Day 71

Jack Dorsey needs to remove Trump from Twitter. He's promoting death threats and violence, which for any other person on Twitter would mean automatic banning. It's not that hard, Jack, just use the algorithm that's in place for millions of other users.

Union County will hold in-person high school graduation

When your final lesson is to defy the Governor:

Union County has announced it is holding in-person, traditional graduation ceremonies with social distancing measures in place. The district had an emergency board of education meeting Thursday evening to discuss the graduation plans.

The Union County Public Schools Board decided in a 5-4 vote to hold the ceremonies in an outdoor stadium where students would maintain social distancing.

Right, just like the Althamahaw race fans practiced social distancing. It won't do a damn bit of good for the students to space themselves out if their idiot parents are packed together in the stands. Shouldn't be a problem, I think Atrium Health in Monroe still has 3-4 ICU beds available...

Friday News: Planned outbreak


RNC LETTER TO COOPER DOES NOT MENTION MASKS OR SOCIAL DISTANCING: Cooper’s office said Thursday evening that the letter doesn’t constitute a plan. “We are still waiting for a plan from the RNC, but our office will work with state health officials to review the letter and share a response tomorrow,” said Sadie Weiner, Cooper’s communications director. Convention organizers are asking Cooper to approve several preliminary safety protocols, including daily online health care questionnaires, pre-travel healthy surveys, thermal scans of all mandatory attendees prior to boarding sanitized, pre-arranged transportation and health checks before attendees can enter the arena. It does not mention social distancing or face coverings, which have been used to prevent the spread of the coronavirus. With Cooper’s approval, RNC officials will further develop a detailed plan for the convention.

To serve and protect: AG Josh Stein sues Trump over vehicle emissions

Sometimes you have to fight to preserve progress:

The lawsuit argues that the final Safer Affordable Fuel-Efficient Vehicles (SAFE) rule stops progress that has been made to protect the environment and reduce greenhouse gas emissions, hurts the economy, and harms public health.

“The Trump administration’s new rule undoes hard-earned progress to protect our health, environment, and economy,” said Attorney General Josh Stein. “As Attorney General, I will fight to uphold the law and safeguard the air we breathe and the water we drink.”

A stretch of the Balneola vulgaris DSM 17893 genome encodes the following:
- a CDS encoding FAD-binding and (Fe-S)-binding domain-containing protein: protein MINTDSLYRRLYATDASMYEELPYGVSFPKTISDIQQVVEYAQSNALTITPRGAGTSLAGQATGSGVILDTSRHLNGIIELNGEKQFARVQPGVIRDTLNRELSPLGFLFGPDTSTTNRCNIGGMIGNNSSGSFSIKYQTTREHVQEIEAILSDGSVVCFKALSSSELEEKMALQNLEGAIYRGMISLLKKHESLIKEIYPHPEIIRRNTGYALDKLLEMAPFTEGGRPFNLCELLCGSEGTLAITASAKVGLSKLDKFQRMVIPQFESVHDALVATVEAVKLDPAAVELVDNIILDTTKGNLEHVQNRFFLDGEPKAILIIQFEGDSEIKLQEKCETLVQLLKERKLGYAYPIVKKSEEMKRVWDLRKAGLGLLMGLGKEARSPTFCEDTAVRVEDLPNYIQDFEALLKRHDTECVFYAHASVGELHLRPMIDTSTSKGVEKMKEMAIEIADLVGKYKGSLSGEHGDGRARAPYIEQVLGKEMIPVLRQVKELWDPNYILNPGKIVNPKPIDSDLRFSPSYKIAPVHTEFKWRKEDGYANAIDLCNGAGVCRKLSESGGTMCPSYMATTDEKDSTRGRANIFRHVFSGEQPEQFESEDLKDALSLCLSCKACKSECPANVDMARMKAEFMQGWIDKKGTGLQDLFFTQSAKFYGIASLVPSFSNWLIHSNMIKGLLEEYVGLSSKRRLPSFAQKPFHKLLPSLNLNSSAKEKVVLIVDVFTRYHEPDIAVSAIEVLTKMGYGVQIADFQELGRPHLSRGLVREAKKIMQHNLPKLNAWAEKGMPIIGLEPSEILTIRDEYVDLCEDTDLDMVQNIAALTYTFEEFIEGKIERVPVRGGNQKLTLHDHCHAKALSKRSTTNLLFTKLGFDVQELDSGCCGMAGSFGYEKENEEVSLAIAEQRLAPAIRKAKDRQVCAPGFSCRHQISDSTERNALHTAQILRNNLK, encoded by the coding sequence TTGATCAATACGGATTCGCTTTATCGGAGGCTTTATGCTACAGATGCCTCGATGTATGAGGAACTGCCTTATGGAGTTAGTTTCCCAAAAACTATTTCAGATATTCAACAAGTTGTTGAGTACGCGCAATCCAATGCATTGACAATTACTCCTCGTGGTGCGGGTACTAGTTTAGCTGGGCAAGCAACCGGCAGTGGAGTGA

"Hard-earned progress" is right on the money. The U.S. Supreme Court had to (literally) order George W. Bush's EPA to regulate vehicle emissions in 2007, and they fiddled around until Obama's EPA started genuinely working on it. But here's the kicker: auto makers responded to both the emissions regulations and CAFE Standards (MPG), and vast improvements were made in both areas. Traffic still backs up around LA, but most of the smog is gone. In other words, everybody's happy, except the anti-government ideologues. This is what we're dealing with:

Thursday News: It rolls uphill, sometimes


LEADERSHIP SHAKEUP AT DIVISION OF EMPLOYMENT SECURITY: Gov. Roy Cooper's administration changed out the top leader in the state's unemployment office Wednesday in a surprise announcement. Assistant Secretary for the Division of Employment Security Lockhart Taylor, a career employee at DES, is out. Pryor Gibson, a former lawmaker who had been directing a rural development program for the administration, is the new assistant secretary, effective immediately. Taylor will "assume a different role at the Department of Commerce with separate duties and responsibilities," Secretary of Commerce Tony Copeland said in a news release announcing the change. WRAL News is seeking more information on what precipitated the move. All the governor's press office had to say on the matter Wednesday was that "the governor has directed the Department of Commerce to take actions necessary to address this unprecedented crisis and get more unemployment benefits faster to people who need help now."

Day 70

Our daughter is home for a while, so we're having to work through how to "be" together. What's safe? What's ridiculous? Hard stuff. We don't think she's been exposed, but you never know. She has no symptoms and testing is inconclusive (and painful). Figuring it all out isn't as easy as "do this" and "don't do that."

One thing I wonder about is masks, which seem central to Covid 19 containment.


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